22 months, almost 2 years now. As always, I am befuddled by the elasticity of time passing. It feels like forever ago that I was in Pittsburgh unable to move my body other than head and shoulders. It also feels like it was just yesterday I was using a forearm walker to relearn how to make my legs take one step and then another. However confused my perception of how the time has passed, what is certain, is that I am more alive as a result of this spinal cord injury and my healing process.
As I sit here in a chair in my sweet room in France, forming my thoughts into words by tapping my two best working fingers on letters of my keyboard, I ask myself about the thread that carries through these 22 months. The loudest answer is 'effort'. Then I feel-hear 'acceptance'. When I keep listening patiently I hear other words like grace, support, celebration and gratitude. And if I am willing to stay a bit longer, to keep listening to the whispers of my interior landscape, then I also hear-feel grief, pain, sadness and shame as major players in the experience of this healing journey.
My spinal cord injury healing journey experience has been and continues to be broad and wide. It is filled by a veritable kaleidoscope of feelings and truths that flow and shift through my days. It feels true to say its base has been created and supported by an enormous amount of effort. In the beginning intense effort didn't feel like a choice. It was simply what I did, apply the best effort I could toward mobility each day.
At the beginning of my healing journey, there was so much clarity. There was a part of me that was relieved to feel like I had a clear purpose in life. My whole existence united to put in the effort required to regain mobility and agency in the world. My goal was clear and unquestioned, I wanted to move again. It was challenging of course. There was enormous frustration in trying to do basic life activities. There was plenty of bewilderment by the level of motor skills and strength required, and previously taken for granted, to do things like pick up objects, open containers, brush teeth, get dressed etc. But the frustration was nothing in comparison the sense of accomplishment when I was able to do something new. What a gift that was, to be able to celebrate the very smallest acts as huge wins in life.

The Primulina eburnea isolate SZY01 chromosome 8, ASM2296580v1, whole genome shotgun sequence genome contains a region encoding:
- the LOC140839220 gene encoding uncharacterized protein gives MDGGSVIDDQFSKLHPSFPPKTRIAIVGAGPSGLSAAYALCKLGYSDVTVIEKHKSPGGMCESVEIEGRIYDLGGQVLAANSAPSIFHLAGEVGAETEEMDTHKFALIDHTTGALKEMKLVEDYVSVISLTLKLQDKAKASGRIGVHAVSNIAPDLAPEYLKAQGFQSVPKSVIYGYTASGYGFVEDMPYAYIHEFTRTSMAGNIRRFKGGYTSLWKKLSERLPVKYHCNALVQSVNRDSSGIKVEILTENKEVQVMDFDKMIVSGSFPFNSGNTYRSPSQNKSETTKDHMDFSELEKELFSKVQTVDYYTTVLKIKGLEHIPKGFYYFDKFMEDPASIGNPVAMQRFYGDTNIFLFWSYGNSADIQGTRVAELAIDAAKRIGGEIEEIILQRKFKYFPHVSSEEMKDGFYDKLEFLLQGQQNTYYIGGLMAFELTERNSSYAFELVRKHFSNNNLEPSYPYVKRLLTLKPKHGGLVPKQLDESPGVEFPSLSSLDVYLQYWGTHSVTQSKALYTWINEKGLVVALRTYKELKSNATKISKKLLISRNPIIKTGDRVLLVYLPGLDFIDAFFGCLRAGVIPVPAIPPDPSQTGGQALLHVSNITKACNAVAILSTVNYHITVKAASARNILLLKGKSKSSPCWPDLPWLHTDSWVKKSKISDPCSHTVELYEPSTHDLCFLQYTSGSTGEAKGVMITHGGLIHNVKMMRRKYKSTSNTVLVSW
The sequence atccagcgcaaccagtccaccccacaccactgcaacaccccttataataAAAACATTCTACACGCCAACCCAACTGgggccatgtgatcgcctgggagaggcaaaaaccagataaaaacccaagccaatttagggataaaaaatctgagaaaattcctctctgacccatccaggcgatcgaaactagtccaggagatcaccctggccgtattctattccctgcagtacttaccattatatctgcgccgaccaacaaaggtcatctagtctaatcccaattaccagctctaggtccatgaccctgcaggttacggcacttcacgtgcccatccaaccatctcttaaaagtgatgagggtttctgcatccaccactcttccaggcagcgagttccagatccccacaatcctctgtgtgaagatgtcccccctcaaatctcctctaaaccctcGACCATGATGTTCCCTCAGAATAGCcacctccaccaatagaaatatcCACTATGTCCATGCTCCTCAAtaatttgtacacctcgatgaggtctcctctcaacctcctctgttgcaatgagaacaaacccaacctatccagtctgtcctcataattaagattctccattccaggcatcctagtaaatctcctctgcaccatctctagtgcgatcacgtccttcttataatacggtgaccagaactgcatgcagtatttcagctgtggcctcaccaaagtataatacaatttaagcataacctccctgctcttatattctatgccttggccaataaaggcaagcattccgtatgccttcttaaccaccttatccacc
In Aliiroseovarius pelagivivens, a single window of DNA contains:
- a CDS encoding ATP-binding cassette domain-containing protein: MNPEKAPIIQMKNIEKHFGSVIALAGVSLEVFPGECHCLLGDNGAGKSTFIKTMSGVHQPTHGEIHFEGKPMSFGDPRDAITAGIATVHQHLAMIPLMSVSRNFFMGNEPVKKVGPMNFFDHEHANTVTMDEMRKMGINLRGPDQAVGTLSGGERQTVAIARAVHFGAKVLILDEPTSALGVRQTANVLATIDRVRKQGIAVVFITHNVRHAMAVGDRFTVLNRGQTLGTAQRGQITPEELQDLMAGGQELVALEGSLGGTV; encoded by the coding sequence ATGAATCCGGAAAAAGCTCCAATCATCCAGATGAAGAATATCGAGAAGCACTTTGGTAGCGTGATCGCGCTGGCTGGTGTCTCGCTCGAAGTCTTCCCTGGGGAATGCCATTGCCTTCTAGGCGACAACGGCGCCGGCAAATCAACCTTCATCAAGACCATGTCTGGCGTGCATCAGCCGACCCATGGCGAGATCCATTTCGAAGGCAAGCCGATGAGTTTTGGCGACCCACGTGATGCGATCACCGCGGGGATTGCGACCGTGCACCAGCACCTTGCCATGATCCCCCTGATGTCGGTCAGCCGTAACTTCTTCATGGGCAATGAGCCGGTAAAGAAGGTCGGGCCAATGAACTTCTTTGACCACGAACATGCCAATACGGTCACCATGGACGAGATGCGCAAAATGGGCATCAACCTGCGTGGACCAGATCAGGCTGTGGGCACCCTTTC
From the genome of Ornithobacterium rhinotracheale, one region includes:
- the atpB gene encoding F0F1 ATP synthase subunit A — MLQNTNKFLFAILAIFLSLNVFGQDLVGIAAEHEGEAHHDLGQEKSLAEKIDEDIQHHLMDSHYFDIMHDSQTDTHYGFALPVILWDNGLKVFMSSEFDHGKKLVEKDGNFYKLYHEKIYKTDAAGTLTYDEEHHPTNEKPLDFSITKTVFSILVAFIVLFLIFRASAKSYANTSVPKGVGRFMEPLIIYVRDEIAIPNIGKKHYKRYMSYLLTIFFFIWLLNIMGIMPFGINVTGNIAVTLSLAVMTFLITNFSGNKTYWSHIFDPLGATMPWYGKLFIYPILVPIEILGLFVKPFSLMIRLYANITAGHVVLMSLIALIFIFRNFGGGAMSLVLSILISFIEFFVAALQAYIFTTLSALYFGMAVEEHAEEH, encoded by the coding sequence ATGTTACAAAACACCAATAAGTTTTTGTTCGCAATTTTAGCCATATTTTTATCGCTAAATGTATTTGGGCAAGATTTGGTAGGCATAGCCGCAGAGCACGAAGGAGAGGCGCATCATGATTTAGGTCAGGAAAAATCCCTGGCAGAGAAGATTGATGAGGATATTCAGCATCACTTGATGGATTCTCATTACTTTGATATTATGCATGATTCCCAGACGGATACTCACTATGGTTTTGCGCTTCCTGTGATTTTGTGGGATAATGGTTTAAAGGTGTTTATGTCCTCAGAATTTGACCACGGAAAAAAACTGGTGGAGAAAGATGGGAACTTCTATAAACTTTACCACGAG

In my early days of healing there was no internal dialogue other than gentle reassurance. I never once said to myself, "Ok girl you gotta try to walk again." or "You need to work to use your arms and hands." I just did it. There was no internal dialogue riddled with questions or analysis. I have no memory of ever thinking that I needed to try harder or do better. As I dip deeper into this reflection I recall that in those early days I never judged myself as not doing well enough or not trying hard enough. When I look back at myself in those early days of the injury, I am impressed. That is the version of myself I want to get to know better. I want her to continue to shine into this life more often, not just in a time of crisis.
As I reflect on the entirety of this experience, the earliest days are those I am the most proud of. They were somehow the most straightforward and simplest of this whole journey. Kind of like my perception of time, my perception of challenge feels elastic. Was it more or less challenging to receive the news that I was paralyzed or to feel almost 'normal' but not quite? Was it more or less challenging to learn to take those first steps or to try to fix my stride now? Was it more or less challenging to not be able to use my hands at all or to use them with uncertainty and trepidation? More or less, it all feels the same, and continues to require effort and acceptance.
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Lizandra Vidal is a poet, writer, and wellness expert. In 2015 she suffered a spinal cord injury and this blog is a space where she shares the story of her experience.